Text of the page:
Al’s obituary in the Boulder Daily Camera notes correctly that his love for science and movies paled in comparison to his love for his family. I never had the pleasure of spending much time with Al’s family. But I’ll never forget one statement he made about his son, Zak. It’s a story I’ve told many times in discussing parenting with friends. I believe that Zak was at the University of California at Berkeley and had come home to visit with his parents. Al and I were out enjoying a beverage with our biochemistry colleague, Carlos Catalano. I don’t recall exactly what Al told us about Zak’s latest activities, but can remember him saying, “My son is the most interesting person I know.” For a guy so well-versed in science and the arts to say that about his son tells me that I’d be honored to have Al and Lynn’s parenting skills.
For those in the scientific community who knew Al and wish to celebrate his life and career, plans are underway for an event at the CU Skaggs School of Pharmacy and Pharmaceutical Sciences during the fall semester. Stay tuned.
Research scientist, inventor, professor Tony Jones, PhD, a long-time faculty member at our school for more than 30 years passed away Aug. 12. Born in 1920 in Leonard, TX, Tony served as a pharmacist mate in the U.S. Navy from 1942 to 1945. He married in 1947, graduated from the University of Texas in 1948 and received a PhD from the University of Colorado in Pharmaceutical Chemistry in 1957. He taught at CU from 1954-1987 and was a research scientist until the last months of his life. He had a very productive career in pharmaceutics and pharmaceutical chemistry that he continued even after his retirement. He had many signature achievements including formulations for Blistex and Clearasil among many other products. He was also the creator and co-editor of the American Drug Index and a member of multiple honor societies. Tony was the recipient of the School’s Distinguished Coloradan Award in 1991. In addition to his many professional accomplishments, Tony was a charter member and driving force behind the creation of Southern Hills Baptist Church and East Boulder Baptist Church. Services were held Aug. 17 at East Boulder Baptist Church.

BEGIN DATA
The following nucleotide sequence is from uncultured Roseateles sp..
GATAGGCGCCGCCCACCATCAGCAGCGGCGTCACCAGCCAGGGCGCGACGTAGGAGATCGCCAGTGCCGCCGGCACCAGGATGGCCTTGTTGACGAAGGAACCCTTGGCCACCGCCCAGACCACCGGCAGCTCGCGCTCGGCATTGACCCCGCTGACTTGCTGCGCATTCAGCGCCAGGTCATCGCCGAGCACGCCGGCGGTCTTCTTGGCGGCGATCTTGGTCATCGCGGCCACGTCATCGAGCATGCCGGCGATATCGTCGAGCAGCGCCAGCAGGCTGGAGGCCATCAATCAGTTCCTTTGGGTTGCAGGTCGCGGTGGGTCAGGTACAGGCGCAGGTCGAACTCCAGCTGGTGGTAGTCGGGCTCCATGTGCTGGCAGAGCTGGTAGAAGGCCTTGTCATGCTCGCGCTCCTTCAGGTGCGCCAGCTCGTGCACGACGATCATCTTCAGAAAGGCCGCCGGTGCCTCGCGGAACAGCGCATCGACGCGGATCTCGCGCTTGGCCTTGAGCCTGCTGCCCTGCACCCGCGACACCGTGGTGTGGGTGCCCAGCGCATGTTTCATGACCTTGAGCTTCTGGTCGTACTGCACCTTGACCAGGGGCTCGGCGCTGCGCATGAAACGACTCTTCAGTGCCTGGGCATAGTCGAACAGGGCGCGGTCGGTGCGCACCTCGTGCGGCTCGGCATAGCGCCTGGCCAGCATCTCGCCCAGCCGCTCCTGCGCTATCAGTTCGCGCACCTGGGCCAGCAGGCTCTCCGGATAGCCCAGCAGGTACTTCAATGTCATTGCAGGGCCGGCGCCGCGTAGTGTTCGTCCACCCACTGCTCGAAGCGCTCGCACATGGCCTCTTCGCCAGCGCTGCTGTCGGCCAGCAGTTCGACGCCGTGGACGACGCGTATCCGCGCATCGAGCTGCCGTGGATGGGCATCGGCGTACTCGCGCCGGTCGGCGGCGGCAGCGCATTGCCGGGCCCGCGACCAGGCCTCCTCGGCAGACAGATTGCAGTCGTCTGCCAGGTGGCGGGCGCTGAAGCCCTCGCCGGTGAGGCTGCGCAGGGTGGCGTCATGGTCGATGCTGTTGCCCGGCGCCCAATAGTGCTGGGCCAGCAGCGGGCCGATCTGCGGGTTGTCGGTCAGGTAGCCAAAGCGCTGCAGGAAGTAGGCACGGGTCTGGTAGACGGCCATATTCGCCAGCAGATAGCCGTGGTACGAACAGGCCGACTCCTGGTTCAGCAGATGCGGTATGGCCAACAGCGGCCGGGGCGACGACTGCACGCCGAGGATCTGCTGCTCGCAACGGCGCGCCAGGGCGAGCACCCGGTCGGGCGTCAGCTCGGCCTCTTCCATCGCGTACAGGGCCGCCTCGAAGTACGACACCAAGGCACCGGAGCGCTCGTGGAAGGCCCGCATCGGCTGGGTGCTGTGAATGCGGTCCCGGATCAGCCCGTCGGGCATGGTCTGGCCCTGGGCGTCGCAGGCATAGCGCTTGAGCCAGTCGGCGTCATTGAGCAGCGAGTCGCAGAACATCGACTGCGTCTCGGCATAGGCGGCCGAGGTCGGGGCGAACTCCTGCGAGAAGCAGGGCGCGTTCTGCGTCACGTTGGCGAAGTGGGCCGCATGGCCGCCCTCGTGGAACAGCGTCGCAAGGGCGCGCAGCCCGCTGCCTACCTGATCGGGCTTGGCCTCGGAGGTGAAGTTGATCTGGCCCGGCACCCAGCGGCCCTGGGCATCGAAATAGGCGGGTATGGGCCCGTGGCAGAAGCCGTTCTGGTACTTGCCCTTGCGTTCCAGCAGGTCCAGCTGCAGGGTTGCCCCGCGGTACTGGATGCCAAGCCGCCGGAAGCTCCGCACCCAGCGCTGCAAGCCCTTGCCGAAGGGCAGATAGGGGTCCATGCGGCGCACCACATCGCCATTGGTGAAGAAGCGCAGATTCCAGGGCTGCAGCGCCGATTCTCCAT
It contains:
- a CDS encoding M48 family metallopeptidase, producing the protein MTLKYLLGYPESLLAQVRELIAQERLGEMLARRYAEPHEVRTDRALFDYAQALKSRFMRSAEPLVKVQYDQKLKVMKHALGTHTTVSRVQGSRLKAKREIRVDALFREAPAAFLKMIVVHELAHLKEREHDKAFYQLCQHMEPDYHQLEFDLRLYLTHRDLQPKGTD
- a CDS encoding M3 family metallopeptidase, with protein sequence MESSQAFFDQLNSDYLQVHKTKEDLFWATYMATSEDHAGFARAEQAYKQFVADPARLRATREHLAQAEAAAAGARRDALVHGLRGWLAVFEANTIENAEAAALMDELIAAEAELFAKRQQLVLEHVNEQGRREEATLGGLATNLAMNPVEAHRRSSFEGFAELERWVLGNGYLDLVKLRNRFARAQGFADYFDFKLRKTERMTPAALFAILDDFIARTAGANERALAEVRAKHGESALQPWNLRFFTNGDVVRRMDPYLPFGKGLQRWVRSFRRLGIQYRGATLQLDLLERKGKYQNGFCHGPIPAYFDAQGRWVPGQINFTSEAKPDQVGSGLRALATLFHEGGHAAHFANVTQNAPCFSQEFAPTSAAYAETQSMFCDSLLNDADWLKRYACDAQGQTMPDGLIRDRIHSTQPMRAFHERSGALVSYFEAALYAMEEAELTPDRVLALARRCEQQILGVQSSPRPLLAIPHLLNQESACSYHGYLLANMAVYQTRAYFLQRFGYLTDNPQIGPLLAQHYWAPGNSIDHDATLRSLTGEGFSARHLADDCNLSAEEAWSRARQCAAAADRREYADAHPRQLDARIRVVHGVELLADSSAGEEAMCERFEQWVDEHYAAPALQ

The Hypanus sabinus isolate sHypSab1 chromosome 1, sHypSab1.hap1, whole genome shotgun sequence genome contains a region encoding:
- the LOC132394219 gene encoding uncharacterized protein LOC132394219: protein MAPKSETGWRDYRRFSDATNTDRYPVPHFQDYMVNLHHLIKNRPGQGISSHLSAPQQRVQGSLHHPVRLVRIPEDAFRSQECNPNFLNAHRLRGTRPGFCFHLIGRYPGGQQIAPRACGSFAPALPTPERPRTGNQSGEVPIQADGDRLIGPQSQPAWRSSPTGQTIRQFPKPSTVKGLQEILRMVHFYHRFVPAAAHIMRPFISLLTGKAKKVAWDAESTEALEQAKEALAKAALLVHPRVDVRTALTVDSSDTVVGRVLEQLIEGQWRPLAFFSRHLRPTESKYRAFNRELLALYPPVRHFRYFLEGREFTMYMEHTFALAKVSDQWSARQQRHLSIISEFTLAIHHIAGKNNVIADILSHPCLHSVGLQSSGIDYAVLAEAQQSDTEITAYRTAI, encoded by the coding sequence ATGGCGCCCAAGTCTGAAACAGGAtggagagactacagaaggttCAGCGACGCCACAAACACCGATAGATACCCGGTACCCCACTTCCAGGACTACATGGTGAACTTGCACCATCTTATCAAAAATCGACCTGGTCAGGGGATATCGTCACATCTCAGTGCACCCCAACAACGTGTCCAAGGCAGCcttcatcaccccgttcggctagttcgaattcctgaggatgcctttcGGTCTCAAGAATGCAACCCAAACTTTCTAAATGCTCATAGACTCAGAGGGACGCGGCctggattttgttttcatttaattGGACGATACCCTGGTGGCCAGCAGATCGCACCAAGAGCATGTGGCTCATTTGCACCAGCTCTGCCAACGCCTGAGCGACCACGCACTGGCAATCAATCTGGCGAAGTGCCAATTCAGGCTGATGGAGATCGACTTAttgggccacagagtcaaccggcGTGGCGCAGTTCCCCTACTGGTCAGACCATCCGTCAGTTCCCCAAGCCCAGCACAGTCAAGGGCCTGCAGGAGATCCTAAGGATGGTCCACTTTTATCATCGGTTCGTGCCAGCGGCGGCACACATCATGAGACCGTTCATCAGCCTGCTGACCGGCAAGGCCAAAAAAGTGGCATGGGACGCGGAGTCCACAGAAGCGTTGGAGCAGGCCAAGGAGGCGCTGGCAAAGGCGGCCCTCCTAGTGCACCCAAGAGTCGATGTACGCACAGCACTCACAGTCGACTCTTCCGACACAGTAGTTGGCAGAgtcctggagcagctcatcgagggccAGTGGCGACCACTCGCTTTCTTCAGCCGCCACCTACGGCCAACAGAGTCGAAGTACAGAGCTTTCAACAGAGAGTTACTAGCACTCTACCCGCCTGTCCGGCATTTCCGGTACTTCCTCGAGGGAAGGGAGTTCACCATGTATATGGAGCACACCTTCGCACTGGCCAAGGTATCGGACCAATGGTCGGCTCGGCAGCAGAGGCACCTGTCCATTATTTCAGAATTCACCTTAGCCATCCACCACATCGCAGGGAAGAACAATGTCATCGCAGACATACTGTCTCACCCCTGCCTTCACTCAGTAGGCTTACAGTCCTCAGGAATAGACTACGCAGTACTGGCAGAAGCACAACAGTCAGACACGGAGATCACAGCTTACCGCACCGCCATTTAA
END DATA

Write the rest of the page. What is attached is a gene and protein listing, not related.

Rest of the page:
Hospital pharmacist, world traveler, teacher Janella Olinger lost a courageous battle with metastatic melanoma Aug. 9 at her home in Golden, Colo. Born Nov. 19, 1963 in Spokane, Wash., Janella graduated from both high school and community college with an Associate’s Degree as well as a 4.0 GPA at the age of 17. She was accepted to University of California San Francisco and was the youngest student to ever enroll and graduate with a PharmD from the school. Her 30-year career began in California, took her across the world to Saudi Arabia and landed her in Colorado in 1996. She worked as a hospital pharmacist, within the pharmaceutical industry and in academia as an adjunct faculty member for the University of Colorado’s Non-traditional PharmD program. Through mentoring hundreds of students, Janella left a legacy that in turn elevated the profession of pharmacy. Those who knew Janella adored and cherished her and her loss makes this world seem a little empty for all of us. Services were held Aug. 19 at Evergreen Lake House.
Table of Contents for the Digital Edition of Pharmacy Perspectives - Fall 2012
Pharmacy Perspectives - Fall 2012
Pharmacy Perspectives - Fall 2012
Pharmacy Perspectives - Fall 2012 - Contents (Page 1)
Pharmacy Perspectives - Fall 2012 - Dean’s Message (Page 2)
Pharmacy Perspectives - Fall 2012 - Dean’s Message (Page 3)
Pharmacy Perspectives - Fall 2012 - Centennial Scholars (Page 4)
Pharmacy Perspectives - Fall 2012 - Centennial Scholars (Page 5)
Pharmacy Perspectives - Fall 2012 - Commencement (Page 6)
Pharmacy Perspectives - Fall 2012 - Commencement (Page 7)
Pharmacy Perspectives - Fall 2012 - Commencement (Page 8)
Pharmacy Perspectives - Fall 2012 - Commencement (Page 9)
Pharmacy Perspectives - Fall 2012 - Commencement (Page 10)
Pharmacy Perspectives - Fall 2012 - Commencement (Page 11)
Pharmacy Perspectives - Fall 2012 - Commencement (Page 12)
Pharmacy Perspectives - Fall 2012 - Commencement (Page 13)
Pharmacy Perspectives - Fall 2012 - Commencement (Page 14)
Pharmacy Perspectives - Fall 2012 - Commencement (Page 15)
Pharmacy Perspectives - Fall 2012 - Faculty (Page 16)
Pharmacy Perspectives - Fall 2012 - Faculty (Page 17)
Pharmacy Perspectives - Fall 2012 - Tributes (Page 18)
Pharmacy Perspectives - Fall 2012 - Tributes (Page 19)
Pharmacy Perspectives - Fall 2012 - Tributes (Page 20)